If you are a woman, you have probably heard countless horror stories about weight training. Lifting weights will make you muscular like a man; the muscles will turn to fat when you discontinue; it will put pressure on your uterus and so on.

Talk to any sports medicine specialist or qualified fitness instructor and you will realise that none of these are true. Women stand to benefit from weight training just like men. In fact, lifting weights is the single most effective way to sizzle in a bikini and flaunt surfboard abs.

Here are nine compelling reasons for picking up the dumbbell today!

It burns fat

Cardio may be the key to weight loss, but weight training melts fat faster. Penn State researchers studied three groups of dieters – one did no exercise, the second did only aerobics and the third followed a lifting plus aerobics routine – and found that while all groups lost 9.5 kg on the scale, the lifters shed 2.5kg more of fat than others. This is because their loss was almost pure fat while the non-lifters lost both fat and muscle.shutterstock_375422872 (Copy)

It cuts calories

Pumping iron helps you lose more calories than running marathons on the treadmill or doing other gruelling cardio workouts. Doing a set of eight moves – which takes just eight minutes – can burn 150 to 230 calories. To burn the same amount, you will have to run at a 10-mile-per-hour pace for the same duration.

It improves metabolism

After a strenuous session of weight training, your muscles need the energy to repair their fibres and your body continues to consume additional oxygen in the hours and even days that follow. This causes more caloric expenditure and an increased metabolic rate. Researchers found that when people did just three major muscle moves at the gym, their metabolisms were raised for 39 hours afterwards.

It boosts curves

With just dieting or endurance exercise, you lose both fat and muscle tissue, leading to losing of the curves you love. Weight training, on the other hand, helps create and maintain curves. As your muscles increase, your body begins to take a nice hourglass form.shutterstock_220144216

It improves your shape

With age and pregnancies, your breasts are bound to head south. But the right weight training can help keep your chest perky by improving blood supply to the breasts and building up the underlying pectorals for a surgery-free lifting effect.

It inculcates diet discipline

A study by the University of Pittsburgh found that dieters who didn’t lift weights ate more than the prescribed 1,500 calories a day. The researchers say exercise helps remind us to stick to our diet.

It leads to stronger bones

Women lose bone density at a higher pace than men, especially post menopause, and are more prone to osteoporosis. A study found that 16 weeks of weight-bearing exercise increased hip bone density and elevated blood levels of osteocalcin – a bone growth marker – by 19 per cent.shutterstock_373961389 (Copy)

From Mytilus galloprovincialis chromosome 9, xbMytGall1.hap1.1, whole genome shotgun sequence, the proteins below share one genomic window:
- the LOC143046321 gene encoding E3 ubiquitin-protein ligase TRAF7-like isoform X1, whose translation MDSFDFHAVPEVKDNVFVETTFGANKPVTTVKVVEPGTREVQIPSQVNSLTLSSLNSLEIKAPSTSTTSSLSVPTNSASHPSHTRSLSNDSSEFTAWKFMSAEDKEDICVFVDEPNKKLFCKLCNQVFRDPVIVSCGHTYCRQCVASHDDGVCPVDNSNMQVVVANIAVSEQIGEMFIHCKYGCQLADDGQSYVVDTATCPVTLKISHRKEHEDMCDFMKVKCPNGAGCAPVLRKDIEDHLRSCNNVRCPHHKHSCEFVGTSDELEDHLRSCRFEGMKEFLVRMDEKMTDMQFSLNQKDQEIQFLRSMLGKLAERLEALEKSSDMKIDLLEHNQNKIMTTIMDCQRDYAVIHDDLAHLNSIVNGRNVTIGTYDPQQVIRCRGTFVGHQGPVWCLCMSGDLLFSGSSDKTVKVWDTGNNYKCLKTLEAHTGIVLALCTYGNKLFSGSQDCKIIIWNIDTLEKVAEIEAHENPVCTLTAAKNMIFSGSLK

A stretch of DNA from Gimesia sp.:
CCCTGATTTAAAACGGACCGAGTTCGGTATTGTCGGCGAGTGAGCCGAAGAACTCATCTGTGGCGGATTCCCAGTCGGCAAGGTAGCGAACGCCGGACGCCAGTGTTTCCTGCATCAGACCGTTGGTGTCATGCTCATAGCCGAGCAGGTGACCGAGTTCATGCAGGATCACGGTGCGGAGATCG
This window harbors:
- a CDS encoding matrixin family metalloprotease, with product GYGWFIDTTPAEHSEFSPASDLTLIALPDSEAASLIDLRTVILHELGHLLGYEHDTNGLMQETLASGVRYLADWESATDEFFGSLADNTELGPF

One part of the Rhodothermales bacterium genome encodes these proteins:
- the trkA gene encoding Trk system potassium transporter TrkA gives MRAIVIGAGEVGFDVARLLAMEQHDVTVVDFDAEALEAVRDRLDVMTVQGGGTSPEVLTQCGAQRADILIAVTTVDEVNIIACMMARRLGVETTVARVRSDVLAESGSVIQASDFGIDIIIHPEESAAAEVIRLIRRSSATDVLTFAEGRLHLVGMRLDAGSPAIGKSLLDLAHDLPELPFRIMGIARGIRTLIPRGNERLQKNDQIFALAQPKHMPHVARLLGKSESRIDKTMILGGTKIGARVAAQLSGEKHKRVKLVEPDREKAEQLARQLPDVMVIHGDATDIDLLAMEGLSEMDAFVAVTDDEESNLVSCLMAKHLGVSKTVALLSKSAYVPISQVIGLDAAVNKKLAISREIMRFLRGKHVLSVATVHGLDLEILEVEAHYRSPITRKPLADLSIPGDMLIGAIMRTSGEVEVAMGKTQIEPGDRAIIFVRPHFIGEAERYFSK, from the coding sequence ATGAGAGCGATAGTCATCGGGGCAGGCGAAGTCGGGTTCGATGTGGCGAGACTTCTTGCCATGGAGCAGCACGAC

It keeps your heart healthy

Cardiovascular disease, which was once considered to be a “male” problem, has become the number one killer of women globally, according to the World Health Organisation. The good news is that weight training can protect you against it. Michigan University researchers found that individuals who did three sessions of weight training a week for two months decreased their diastolic blood pressure (the lower number) by an average of eight points. This is sufficient to reduce the risk of a heart attack by 15 percent.

It makes you happier

Last but not the least, you will feel relaxed and happy. A study found that the fittest people have lower levels of stress hormones than the least fit. Moreover, researchers found that people who did three weight workouts a week for six months saw significant improvement on a scale measuring anger and overall mood.shutterstock_375422887 (Copy)

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Written by Roshini Gilbert

Roshini Gilbert

After a diligent workout plan helped her lose 30kg of post-pregnancy weight, chartered accountant Roshini Gilbert was inspired enough to go from tallying numbers to training others. A freelance personal trainer today, Roshini has been certified by the American Council on Exercises (ACE) for functional fitness and specialises in post-natal weight loss, exercises for low back pain, arthritis and osteoporosis. She also has REHAB Trainer certification from Australia for rehabilitative exercises and has trained with reputed sports physiotherapist Ulrik Larsen in corrective exercises and injury management. In HealthifyMe, Roshini has found a collaborator with a common cause – making people fit to live life to the fullest. Her assessment of how fit you are is based on three broad guidelines — stamina, body age (a person who looks way older than his age can’t be deemed healthy) and lifestyle (beware, those with bad eating habits and sedentary behaviour). Prepare yourself mentally first and then your body will follow, she says, of the opinion that if you want to change something about yourself then you need to challenge yourself to do it. Are you up for it?

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